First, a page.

Sunday, July 19, 2015

Maybe, if you look closely at the photos, you will be able to guess how the Blackhead Persian Sheep got their name.  Well, at least the "blackhead" part of it.  The sheep are actually from Africa, though, and not from Iran, so I am not exactly sure why they are called "persian."

This breed of sheep mainly comes from Somalia, which is in the Horn of Africa.  Instead of having wool, Blackhead Persians have hair, like chihuahuas.  This way, they can tolerate the heat of East Africa much better.

A Blackhead Persian ram imported from Zimbabwe
to Kongwa in central Tanzania in 1963
Blackhead Persian Sheep were first brought to South Africa in 1869 by Somali traders who shipwrecked on the Cape there.  Now the breed is quite popular in that country, and is sometimes known by the Afrikaans name Swartkoppersie.  Blackhead Persians have also been introduced to the hot, tropical regions of the Caribbean, where have done well.

Sheep market in Kenya, 2012
The sheep have a white body and a black head, with the two colors sharply divided.  They have a compact build, fat rump, and short legs.  They are grown mostly for their meat, but also for their milk.  In addition, their skin can be made into a number of fine leather products.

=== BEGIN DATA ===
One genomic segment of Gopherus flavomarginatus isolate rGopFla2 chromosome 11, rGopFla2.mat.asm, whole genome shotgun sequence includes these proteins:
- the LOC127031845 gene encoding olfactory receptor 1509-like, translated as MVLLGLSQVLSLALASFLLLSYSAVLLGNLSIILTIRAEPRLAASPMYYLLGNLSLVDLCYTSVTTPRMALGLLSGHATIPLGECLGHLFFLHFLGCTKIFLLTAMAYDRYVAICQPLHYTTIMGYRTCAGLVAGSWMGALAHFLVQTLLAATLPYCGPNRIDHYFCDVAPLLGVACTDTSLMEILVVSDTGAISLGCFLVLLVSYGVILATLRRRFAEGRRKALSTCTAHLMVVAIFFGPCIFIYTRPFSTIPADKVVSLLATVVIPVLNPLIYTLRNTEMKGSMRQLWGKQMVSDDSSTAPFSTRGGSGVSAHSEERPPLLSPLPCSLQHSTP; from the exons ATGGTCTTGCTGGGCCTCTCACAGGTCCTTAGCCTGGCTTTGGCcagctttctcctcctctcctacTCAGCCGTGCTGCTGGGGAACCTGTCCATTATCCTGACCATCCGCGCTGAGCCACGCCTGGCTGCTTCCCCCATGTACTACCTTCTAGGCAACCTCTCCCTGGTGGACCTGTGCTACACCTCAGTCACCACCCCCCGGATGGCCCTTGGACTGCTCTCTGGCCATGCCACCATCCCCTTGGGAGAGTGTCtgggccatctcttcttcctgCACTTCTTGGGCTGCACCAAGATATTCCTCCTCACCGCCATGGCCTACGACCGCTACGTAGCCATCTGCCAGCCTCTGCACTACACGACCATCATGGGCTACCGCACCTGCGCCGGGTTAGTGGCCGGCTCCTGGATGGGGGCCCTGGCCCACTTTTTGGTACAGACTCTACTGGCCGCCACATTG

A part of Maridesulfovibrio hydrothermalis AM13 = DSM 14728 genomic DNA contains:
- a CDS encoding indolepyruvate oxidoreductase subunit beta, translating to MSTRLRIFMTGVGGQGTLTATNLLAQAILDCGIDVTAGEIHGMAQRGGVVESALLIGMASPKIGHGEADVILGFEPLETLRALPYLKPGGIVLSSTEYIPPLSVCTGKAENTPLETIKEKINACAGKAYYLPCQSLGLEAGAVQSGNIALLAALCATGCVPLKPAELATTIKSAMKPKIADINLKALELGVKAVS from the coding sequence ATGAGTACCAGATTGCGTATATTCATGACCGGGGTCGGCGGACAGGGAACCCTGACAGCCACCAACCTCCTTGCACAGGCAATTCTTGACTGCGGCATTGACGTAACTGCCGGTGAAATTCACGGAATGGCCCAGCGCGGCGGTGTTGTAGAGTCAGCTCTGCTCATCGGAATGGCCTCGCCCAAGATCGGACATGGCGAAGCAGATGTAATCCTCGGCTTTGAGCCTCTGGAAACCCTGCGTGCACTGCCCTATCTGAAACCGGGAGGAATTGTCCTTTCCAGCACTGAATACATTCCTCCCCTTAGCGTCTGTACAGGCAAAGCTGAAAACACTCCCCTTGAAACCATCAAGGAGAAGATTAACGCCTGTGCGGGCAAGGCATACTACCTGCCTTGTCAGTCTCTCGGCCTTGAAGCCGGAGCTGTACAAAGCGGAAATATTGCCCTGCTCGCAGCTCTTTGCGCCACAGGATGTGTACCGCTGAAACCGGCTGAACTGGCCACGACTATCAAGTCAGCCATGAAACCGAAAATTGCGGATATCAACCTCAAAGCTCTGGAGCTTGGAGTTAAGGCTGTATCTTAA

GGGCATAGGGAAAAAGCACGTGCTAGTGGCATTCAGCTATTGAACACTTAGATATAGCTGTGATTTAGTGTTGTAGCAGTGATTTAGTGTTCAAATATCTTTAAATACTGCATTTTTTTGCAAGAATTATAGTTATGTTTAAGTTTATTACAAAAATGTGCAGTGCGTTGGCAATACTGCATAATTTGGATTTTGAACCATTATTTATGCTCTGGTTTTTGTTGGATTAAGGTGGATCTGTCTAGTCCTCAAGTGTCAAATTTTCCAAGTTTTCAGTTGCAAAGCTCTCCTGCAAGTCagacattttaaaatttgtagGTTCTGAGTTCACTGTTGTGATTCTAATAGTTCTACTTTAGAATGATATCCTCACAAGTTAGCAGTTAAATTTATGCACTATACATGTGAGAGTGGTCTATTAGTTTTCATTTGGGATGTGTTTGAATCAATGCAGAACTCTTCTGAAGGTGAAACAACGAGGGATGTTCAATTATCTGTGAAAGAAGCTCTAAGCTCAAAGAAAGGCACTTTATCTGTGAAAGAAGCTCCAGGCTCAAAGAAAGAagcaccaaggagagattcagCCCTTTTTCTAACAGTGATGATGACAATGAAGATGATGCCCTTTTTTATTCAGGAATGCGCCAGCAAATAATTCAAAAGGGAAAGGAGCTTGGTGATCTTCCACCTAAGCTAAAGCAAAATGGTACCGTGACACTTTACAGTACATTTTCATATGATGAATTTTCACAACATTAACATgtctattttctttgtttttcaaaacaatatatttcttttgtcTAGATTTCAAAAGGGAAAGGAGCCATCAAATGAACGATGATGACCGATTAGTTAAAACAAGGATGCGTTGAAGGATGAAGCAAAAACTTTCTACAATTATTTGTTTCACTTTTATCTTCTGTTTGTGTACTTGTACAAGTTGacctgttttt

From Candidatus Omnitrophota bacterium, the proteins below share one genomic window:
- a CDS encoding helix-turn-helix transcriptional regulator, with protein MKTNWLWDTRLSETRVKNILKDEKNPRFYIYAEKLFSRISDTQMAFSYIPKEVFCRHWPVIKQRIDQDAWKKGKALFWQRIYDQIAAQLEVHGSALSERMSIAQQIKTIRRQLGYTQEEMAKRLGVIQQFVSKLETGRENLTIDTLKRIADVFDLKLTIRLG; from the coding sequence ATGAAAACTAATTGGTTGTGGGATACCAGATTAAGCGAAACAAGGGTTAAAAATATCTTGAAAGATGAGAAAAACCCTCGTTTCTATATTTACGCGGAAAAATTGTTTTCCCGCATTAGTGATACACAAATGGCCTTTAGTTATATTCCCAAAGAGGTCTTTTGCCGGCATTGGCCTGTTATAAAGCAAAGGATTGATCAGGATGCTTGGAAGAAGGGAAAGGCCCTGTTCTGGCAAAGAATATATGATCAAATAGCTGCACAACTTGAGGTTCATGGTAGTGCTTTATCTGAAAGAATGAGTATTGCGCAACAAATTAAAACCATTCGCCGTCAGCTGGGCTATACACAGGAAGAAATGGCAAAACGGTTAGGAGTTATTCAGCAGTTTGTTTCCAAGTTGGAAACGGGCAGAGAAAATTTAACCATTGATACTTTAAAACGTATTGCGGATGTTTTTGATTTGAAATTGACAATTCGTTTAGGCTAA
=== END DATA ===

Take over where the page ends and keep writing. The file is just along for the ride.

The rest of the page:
The ewes are especially valued because of the fact that they can breed every eight months, and they often give birth to twins.  They continue to produce milk for about 84 days, for a total of 110 pounds of milk.  The fat content of the milk is 5.9%.

When they are born, the lambs weigh about 6 pounds.  At maturity, ewes weigh 115 pounds, and rams weigh 150.  Both sexes are polled, which means they don't have horns.

In my opinion, these are very interesting-looking sheep.  I like their black heads, and I especially like their fat little rumps!

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